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I was 50 years old when I was diagnosed with metastatic breast cancer (mbc). When I was first diagnosed, I did not have the normal reaction to the news. I decided to face this challenge as I had many other difficult challenges in the past-- head on.  I refused to let my emotions dictate to me and I accepted the fact that there is no cure.  My family, friends and adult sons took the news harder than I had.  I have a wonderful oncologist, who also happened to be both my grandfather’s and father’s doctor in the past.  I have had the loving support of my family and especially my mom Judy. 

 

It took me 4 months to finally accept that I could not bully my way through this disease, and I broke down and cried. 

 

My doctor made sure I had access to support groups and the right medicines. I have a very strong faith and am surrounded by people of like minds. My hope is in medicine, but my trust is in the Lord. 

 

Each month I visit my doctor and go for blood work and an IV infusion to help protect my bones. The hardest thing for me was to accept that I needed to adjust my lifestyle according to how much pain I was having.  I have done yoga for 10 years, but because of my shoulder and clavicle pain it is often not possible. I have found new ways to keep fit mentally and physically.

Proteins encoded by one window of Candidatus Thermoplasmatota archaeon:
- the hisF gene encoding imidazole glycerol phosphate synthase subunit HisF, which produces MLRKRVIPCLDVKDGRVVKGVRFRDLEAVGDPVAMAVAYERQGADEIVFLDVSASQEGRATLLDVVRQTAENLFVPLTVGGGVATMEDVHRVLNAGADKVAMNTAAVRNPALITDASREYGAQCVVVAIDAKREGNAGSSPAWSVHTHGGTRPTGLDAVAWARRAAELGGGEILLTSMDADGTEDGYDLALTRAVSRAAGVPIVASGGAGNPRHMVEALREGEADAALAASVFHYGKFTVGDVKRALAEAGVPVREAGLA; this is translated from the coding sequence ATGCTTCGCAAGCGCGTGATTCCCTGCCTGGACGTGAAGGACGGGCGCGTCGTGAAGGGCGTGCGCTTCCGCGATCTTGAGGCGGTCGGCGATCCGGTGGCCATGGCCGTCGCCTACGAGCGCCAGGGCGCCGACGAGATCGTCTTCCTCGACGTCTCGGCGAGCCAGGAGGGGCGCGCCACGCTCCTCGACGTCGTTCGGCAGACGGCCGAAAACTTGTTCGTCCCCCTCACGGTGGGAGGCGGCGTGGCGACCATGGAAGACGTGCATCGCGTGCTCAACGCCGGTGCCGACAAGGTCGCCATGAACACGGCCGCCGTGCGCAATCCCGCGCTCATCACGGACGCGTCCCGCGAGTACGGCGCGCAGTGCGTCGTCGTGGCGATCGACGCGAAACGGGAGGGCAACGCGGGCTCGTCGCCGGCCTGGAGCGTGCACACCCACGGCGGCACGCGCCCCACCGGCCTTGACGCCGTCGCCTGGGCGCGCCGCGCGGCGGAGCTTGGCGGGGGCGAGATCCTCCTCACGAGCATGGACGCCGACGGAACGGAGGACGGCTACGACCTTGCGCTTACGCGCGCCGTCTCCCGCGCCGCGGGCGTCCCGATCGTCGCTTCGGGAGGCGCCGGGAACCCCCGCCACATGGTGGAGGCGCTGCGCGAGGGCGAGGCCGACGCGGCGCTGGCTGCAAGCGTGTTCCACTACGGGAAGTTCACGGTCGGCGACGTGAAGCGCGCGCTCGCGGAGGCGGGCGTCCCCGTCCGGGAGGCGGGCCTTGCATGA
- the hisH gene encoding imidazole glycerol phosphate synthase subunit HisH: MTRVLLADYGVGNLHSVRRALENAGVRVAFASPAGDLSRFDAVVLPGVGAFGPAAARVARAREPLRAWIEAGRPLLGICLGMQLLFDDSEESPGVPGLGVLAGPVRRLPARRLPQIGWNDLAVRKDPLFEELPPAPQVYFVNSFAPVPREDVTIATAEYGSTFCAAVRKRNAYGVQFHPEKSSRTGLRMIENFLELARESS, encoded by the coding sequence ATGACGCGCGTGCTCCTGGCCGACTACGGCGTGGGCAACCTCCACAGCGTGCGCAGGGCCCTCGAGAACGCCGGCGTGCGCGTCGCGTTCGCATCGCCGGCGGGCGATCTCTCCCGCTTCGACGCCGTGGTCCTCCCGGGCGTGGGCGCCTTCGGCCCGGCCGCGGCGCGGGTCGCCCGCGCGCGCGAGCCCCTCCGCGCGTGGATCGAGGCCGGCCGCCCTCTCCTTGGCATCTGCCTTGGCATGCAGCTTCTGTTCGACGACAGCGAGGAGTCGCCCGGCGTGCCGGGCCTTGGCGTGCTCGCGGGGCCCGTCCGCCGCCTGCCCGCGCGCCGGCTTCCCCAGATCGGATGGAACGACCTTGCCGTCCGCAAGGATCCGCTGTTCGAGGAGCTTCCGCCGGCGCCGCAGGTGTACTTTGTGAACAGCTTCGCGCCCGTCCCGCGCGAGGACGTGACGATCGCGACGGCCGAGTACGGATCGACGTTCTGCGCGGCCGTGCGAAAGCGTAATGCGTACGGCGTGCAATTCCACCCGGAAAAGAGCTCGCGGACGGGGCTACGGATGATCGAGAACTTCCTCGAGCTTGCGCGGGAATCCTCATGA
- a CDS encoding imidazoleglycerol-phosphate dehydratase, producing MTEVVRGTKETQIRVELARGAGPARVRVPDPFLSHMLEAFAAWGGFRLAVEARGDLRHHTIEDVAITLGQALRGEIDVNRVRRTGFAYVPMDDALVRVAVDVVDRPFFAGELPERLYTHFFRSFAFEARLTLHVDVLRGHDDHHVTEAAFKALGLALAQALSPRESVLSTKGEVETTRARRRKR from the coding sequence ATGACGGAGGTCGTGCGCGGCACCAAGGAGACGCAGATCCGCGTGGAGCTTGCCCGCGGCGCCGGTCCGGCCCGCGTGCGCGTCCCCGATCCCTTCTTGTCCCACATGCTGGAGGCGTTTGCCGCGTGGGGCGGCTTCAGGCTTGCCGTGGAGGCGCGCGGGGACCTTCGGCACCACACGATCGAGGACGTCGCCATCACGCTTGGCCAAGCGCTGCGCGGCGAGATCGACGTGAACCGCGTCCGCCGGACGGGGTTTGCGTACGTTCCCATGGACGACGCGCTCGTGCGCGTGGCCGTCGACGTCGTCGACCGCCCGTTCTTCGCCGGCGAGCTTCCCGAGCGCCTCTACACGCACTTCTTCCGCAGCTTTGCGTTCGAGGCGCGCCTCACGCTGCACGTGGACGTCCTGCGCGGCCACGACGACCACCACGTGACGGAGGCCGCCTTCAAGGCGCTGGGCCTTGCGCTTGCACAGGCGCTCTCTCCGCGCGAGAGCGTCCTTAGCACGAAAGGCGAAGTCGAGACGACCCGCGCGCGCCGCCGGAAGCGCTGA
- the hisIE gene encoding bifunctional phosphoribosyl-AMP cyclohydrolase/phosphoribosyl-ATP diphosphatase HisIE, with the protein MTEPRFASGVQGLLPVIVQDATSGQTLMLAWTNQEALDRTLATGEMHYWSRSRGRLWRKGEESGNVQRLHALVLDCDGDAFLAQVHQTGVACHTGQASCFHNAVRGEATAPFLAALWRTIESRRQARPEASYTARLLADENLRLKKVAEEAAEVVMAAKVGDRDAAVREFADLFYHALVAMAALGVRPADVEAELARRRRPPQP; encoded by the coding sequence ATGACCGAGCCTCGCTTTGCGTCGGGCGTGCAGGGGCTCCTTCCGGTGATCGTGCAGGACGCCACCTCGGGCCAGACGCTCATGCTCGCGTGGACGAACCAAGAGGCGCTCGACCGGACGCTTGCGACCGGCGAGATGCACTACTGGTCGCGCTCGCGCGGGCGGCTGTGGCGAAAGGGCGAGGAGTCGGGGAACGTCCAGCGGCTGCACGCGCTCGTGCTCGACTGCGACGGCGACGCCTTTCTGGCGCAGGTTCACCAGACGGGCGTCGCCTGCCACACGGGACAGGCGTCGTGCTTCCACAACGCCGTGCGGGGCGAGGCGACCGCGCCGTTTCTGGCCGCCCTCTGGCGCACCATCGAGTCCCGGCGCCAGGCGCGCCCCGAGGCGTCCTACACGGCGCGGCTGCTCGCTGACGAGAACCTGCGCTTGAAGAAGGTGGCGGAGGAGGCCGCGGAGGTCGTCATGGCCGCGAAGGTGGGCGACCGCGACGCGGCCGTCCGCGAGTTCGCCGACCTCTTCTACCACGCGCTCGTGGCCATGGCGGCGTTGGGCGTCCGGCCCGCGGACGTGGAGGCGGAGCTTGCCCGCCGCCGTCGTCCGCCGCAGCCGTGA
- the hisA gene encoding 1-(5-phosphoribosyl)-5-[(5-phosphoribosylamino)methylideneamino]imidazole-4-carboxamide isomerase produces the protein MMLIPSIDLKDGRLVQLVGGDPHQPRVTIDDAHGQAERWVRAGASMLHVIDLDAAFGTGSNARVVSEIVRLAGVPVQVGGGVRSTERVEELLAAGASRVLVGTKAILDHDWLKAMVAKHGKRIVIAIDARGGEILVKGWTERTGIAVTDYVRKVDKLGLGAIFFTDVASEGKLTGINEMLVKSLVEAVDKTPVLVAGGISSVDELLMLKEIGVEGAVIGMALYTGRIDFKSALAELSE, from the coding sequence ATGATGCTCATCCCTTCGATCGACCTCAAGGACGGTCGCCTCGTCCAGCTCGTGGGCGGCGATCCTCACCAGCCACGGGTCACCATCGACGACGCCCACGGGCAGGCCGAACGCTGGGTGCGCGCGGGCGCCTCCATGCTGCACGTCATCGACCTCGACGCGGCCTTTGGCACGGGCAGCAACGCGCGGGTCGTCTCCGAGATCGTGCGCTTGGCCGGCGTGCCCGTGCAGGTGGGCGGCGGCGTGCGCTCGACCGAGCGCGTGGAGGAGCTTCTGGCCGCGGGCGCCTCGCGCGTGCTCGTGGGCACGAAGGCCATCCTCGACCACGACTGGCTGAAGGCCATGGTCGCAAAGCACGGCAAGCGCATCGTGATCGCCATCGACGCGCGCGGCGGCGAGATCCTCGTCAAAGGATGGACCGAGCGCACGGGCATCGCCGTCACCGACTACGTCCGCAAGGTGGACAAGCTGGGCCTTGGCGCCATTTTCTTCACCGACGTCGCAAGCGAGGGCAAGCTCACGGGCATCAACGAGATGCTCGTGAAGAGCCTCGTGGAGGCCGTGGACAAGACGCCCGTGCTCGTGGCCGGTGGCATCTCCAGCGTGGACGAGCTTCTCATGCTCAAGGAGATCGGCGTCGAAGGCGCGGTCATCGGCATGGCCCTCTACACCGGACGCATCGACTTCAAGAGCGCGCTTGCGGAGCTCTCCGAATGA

I live each day knowing that my time is limited, but for me that is a good thing.  It causes me to be more mindful of what I can do for others. I want people to see my faith shine through. 

 

I waited 6 years between mammograms because I thought (foolishly) that since I ate right and took very good care of myself I would be immune to cancer.  I implore all women to get an exam every year and to never let someone override your own gut instinct.  I have never blamed myself. I just believe that God is allowing this in my life for a reason. That is how I find peace.  I have a 15 year old granddaughter and we have always been very close. I will be there with her for her first mammogram, if I am still here. 

 

I will live each day as if it is a gift because it is, but shouldn't we live that way anyway?


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